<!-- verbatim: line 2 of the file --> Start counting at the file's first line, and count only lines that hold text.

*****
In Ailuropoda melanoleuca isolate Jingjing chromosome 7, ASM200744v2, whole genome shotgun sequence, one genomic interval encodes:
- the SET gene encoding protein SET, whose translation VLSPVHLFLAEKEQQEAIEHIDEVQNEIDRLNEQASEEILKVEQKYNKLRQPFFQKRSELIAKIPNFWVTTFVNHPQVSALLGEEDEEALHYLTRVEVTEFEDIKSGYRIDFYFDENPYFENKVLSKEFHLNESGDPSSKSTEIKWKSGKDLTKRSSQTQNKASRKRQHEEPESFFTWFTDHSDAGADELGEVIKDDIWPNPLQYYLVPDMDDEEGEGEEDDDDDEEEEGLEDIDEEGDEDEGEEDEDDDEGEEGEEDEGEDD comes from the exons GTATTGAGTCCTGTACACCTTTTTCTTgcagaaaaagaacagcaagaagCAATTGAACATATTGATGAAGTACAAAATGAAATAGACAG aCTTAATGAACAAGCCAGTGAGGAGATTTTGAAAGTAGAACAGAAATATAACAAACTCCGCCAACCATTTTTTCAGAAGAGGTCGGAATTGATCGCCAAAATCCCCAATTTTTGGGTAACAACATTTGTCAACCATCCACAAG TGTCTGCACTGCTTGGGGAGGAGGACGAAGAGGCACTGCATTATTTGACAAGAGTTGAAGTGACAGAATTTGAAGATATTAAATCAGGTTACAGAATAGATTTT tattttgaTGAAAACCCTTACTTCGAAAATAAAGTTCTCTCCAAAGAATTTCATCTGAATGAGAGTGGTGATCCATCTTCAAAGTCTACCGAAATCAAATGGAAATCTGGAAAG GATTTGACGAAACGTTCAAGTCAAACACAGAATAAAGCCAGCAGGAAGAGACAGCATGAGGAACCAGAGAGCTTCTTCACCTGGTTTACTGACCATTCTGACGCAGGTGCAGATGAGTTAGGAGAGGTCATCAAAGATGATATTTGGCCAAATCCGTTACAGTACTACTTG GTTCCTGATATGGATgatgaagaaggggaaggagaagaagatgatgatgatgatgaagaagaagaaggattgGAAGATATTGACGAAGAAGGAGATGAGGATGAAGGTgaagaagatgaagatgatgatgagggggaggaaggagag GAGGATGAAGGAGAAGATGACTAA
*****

- the SET gene encoding protein SET, whose translation VLSPVHLFLAEKEQQEAIEHIDEVQNEIDRLNEQASEEILKVEQKYNKLRQPFFQKRSELIAKIPNFWVTTFVNHPQVSALLGEEDEEALHYLTRVEVTEFEDIKSGYRIDFYFDENPYFENKVLSKEFHLNESGDPSSKSTEIKWKSGKDLTKRSSQTQNKASRKRQHEEPESFFTWFTDHSDAGADELGEVIKDDIWPNPLQYYLVPDMDDEEGEGEEDDDDDEEEEGLEDIDEEGDEDEGEEDEDDDEGEEGEEDEGEDD comes from the exons GTATTGAGTCCTGTACACCTTTTTCTTgcagaaaaagaacagcaagaagCAATTGAACATATTGATGAAGTACAAAATGAAATAGACAG aCTTAATGAACAAGCCAGTGAGGAGATTTTGAAAGTAGAACAGAAATATAACAAACTCCGCCAACCATTTTTTCAGAAGAGGTCGGAATTGATCGCCAAAATCCCCAATTTTTGGGTAACAACATTTGTCAACCATCCACAAG TGTCTGCACTGCTTGGGGAGGAGGACGAAGAGGCACTGCATTATTTGACAAGAGTTGAAGTGACAGAATTTGAAGATATTAAATCAGGTTACAGAATAGATTTT tattttgaTGAAAACCCTTACTTCGAAAATAAAGTTCTCTCCAAAGAATTTCATCTGAATGAGAGTGGTGATCCATCTTCAAAGTCTACCGAAATCAAATGGAAATCTGGAAAG GATTTGACGAAACGTTCAAGTCAAACACAGAATAAAGCCAGCAGGAAGAGACAGCATGAGGAACCAGAGAGCTTCTTCACCTGGTTTACTGACCATTCTGACGCAGGTGCAGATGAGTTAGGAGAGGTCATCAAAGATGATATTTGGCCAAATCCGTTACAGTACTACTTG GTTCCTGATATGGATgatgaagaaggggaaggagaagaagatgatgatgatgatgaagaagaagaaggattgGAAGATATTGACGAAGAAGGAGATGAGGATGAAGGTgaagaagatgaagatgatgatgagggggaggaaggagag GAGGATGAAGGAGAAGATGACTAA